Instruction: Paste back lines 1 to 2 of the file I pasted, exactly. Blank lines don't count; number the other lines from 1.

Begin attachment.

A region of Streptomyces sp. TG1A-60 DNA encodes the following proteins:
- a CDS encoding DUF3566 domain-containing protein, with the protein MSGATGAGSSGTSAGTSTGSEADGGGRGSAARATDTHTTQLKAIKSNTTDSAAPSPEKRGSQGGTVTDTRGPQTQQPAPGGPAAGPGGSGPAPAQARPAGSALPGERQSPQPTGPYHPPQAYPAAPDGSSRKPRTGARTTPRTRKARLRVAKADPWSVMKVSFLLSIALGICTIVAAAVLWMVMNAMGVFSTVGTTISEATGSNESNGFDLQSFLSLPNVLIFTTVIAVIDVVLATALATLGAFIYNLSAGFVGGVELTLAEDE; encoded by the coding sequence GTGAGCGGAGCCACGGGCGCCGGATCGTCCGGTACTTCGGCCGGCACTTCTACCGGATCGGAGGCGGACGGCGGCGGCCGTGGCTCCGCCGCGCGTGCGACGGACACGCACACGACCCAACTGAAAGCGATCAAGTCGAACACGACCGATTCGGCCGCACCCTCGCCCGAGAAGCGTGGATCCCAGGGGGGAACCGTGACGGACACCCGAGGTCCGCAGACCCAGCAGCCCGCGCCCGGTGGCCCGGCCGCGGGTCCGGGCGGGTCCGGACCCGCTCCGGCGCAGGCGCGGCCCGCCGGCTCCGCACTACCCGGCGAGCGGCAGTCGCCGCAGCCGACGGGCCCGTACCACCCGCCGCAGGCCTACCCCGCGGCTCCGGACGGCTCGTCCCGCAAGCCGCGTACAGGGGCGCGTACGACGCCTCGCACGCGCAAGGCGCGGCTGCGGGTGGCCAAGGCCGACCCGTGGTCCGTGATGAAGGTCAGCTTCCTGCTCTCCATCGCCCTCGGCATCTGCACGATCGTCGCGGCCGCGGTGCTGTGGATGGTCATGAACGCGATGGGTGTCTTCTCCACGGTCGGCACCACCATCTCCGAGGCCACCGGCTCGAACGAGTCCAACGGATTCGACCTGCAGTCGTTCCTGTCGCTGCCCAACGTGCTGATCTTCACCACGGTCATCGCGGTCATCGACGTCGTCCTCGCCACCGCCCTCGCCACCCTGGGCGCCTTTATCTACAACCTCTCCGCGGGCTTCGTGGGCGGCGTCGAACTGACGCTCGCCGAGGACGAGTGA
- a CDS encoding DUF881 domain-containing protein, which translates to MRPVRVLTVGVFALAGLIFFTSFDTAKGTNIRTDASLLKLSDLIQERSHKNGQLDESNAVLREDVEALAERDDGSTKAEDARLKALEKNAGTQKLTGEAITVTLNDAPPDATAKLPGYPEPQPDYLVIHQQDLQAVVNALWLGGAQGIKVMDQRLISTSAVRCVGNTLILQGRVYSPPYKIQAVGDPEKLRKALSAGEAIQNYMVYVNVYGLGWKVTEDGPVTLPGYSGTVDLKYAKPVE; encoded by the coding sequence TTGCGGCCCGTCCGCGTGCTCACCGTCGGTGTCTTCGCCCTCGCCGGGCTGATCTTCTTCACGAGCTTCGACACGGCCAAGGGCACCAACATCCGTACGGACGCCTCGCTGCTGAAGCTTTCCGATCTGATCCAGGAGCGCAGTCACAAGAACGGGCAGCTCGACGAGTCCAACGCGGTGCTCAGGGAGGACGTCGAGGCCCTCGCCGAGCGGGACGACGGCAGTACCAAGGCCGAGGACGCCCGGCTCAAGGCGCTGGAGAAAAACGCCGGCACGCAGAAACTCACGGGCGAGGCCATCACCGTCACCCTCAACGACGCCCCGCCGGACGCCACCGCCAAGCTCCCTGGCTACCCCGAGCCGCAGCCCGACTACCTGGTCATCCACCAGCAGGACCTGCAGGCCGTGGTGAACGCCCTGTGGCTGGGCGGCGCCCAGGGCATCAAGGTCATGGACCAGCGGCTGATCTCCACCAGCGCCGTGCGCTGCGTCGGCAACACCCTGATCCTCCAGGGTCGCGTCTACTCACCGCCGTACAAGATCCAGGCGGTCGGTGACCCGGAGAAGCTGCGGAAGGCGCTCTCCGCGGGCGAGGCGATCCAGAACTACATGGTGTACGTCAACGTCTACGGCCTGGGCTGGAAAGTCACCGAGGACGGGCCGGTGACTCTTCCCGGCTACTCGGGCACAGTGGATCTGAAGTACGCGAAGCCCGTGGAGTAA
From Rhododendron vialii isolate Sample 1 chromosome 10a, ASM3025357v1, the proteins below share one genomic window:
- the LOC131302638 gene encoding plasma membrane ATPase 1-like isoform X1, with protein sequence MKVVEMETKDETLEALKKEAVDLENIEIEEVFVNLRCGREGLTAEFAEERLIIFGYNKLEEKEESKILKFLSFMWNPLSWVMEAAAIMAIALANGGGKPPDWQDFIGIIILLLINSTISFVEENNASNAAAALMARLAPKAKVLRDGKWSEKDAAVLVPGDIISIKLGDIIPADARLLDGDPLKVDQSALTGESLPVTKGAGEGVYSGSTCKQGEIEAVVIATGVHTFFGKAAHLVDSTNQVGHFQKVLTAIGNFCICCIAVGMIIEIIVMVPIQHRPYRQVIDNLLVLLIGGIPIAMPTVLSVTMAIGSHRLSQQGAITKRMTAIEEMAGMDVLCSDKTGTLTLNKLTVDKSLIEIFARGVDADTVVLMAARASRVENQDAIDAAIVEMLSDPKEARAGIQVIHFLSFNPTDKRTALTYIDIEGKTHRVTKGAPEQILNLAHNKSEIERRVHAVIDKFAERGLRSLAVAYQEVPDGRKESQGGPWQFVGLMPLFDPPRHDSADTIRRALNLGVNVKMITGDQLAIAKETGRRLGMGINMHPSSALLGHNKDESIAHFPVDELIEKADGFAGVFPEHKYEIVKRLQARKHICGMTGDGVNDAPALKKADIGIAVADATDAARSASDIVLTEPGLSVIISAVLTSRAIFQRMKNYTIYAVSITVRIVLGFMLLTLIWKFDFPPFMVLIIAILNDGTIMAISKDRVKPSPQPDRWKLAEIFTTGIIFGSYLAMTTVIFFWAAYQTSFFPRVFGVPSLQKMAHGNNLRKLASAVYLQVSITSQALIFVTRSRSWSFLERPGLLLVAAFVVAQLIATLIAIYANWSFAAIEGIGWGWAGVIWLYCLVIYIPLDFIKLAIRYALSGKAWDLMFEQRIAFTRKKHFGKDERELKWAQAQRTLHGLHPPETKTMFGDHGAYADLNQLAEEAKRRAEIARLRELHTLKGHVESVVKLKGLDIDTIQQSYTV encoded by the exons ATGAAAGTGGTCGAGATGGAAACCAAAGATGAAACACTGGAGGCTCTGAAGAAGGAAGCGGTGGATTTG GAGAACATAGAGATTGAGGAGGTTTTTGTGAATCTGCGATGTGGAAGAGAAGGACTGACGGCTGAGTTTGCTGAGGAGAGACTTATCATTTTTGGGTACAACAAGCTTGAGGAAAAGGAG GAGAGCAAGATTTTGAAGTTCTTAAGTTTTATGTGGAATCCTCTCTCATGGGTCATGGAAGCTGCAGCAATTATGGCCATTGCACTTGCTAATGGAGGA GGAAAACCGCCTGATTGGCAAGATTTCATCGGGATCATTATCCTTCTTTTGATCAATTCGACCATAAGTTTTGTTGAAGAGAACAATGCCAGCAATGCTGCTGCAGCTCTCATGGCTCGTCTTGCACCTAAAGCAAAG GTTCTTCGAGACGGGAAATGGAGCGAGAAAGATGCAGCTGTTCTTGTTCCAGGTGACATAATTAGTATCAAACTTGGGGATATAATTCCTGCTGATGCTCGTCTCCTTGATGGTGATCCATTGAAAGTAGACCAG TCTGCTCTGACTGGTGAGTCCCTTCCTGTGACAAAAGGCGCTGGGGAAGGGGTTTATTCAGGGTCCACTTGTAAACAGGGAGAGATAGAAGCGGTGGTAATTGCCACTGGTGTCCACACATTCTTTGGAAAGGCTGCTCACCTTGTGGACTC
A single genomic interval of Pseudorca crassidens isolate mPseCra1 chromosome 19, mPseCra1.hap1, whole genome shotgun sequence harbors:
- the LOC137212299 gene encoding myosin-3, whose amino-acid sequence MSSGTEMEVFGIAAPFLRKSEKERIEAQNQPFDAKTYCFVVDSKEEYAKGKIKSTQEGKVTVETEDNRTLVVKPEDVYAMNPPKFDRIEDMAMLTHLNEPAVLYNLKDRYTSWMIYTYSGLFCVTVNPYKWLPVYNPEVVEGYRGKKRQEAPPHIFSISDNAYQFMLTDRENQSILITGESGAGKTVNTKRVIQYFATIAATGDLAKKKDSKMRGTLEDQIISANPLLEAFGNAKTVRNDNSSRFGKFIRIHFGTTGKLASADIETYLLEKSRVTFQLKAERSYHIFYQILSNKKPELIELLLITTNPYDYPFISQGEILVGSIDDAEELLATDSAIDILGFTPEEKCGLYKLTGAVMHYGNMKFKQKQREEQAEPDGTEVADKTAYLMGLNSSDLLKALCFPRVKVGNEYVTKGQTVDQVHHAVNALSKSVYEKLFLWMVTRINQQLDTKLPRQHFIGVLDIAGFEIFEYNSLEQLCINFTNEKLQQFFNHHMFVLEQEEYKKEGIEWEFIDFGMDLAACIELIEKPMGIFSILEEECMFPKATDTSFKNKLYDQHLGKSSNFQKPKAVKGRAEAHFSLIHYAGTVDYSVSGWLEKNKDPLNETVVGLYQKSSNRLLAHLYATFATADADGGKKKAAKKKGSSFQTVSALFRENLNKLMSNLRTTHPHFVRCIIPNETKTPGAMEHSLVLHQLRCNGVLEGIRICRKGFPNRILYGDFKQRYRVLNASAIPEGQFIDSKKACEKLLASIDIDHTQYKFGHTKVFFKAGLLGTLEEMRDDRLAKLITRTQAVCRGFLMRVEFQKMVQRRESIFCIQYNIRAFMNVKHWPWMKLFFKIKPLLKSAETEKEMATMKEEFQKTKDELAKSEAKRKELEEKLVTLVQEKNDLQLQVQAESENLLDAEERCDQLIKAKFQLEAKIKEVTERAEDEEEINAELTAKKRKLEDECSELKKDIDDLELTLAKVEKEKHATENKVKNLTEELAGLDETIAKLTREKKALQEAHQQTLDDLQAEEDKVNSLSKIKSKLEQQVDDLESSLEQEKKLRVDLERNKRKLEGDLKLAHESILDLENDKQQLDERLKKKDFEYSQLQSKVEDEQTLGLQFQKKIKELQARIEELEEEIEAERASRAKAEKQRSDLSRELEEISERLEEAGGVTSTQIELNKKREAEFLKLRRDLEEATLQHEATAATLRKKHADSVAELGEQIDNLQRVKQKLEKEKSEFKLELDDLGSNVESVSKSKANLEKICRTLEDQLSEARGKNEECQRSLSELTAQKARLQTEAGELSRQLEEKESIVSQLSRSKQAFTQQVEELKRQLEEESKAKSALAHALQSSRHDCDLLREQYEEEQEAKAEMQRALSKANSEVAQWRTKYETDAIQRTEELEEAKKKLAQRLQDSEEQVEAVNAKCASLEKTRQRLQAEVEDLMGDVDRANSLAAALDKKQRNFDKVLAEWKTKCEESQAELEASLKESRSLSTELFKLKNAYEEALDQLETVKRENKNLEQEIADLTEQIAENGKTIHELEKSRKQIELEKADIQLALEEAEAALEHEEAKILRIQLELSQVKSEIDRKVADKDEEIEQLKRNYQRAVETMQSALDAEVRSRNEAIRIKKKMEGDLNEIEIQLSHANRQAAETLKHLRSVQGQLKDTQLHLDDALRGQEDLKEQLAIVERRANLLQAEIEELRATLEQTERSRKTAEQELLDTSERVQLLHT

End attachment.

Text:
A region of Streptomyces sp. TG1A-60 DNA encodes the following proteins:
- a CDS encoding DUF3566 domain-containing protein, with the protein MSGATGAGSSGTSAGTSTGSEADGGGRGSAARATDTHTTQLKAIKSNTTDSAAPSPEKRGSQGGTVTDTRGPQTQQPAPGGPAAGPGGSGPAPAQARPAGSALPGERQSPQPTGPYHPPQAYPAAPDGSSRKPRTGARTTPRTRKARLRVAKADPWSVMKVSFLLSIALGICTIVAAAVLWMVMNAMGVFSTVGTTISEATGSNESNGFDLQSFLSLPNVLIFTTVIAVIDVVLATALATLGAFIYNLSAGFVGGVELTLAEDE; encoded by the coding sequence GTGAGCGGAGCCACGGGCGCCGGATCGTCCGGTACTTCGGCCGGCACTTCTACCGGATCGGAGGCGGACGGCGGCGGCCGTGGCTCCGCCGCGCGTGCGACGGACACGCACACGACCCAACTGAAAGCGATCAAGTCGAACACGACCGATTCGGCCGCACCCTCGCCCGAGAAGCGTGGATCCCAGGGGGGAACCGTGACGGACACCCGAGGTCCGCAGACCCAGCAGCCCGCGCCCGGTGGCCCGGCCGCGGGTCCGGGCGGGTCCGGACCCGCTCCGGCGCAGGCGCGGCCCGCCGGCTCCGCACTACCCGGCGAGCGGCAGTCGCCGCAGCCGACGGGCCCGTACCACCCGCCGCAGGCCTACCCCGCGGCTCCGGACGGCTCGTCCCGCAAGCCGCGTACAGGGGCGCGTACGACGCCTCGCACGCGCAAGGCGCGGCTGCGGGTGGCCAAGGCCGACCCGTGGTCCGTGATGAAGGTCAGCTTCCTGCTCTCCATCGCCCTCGGCATCTGCACGATCGTCGCGGCCGCGGTGCTGTGGATGGTCATGAACGCGATGGGTGTCTTCTCCACGGTCGGCACCACCATCTCCGAGGCCACCGGCTCGAACGAGTCCAACGGATTCGACCTGCAGTCGTTCCTGTCGCTGCCCAACGTGCTGATCTTCACCACGGTCATCGCGGTCATCGACGTCGTCCTCGCCACCGCCCTCGCCACCCTGGGCGCCTTTATCTACAACCTCTCCGCGGGCTTCGTGGGCGGCGTCGAACTGACGCTCGCCGAGGACGAGTGA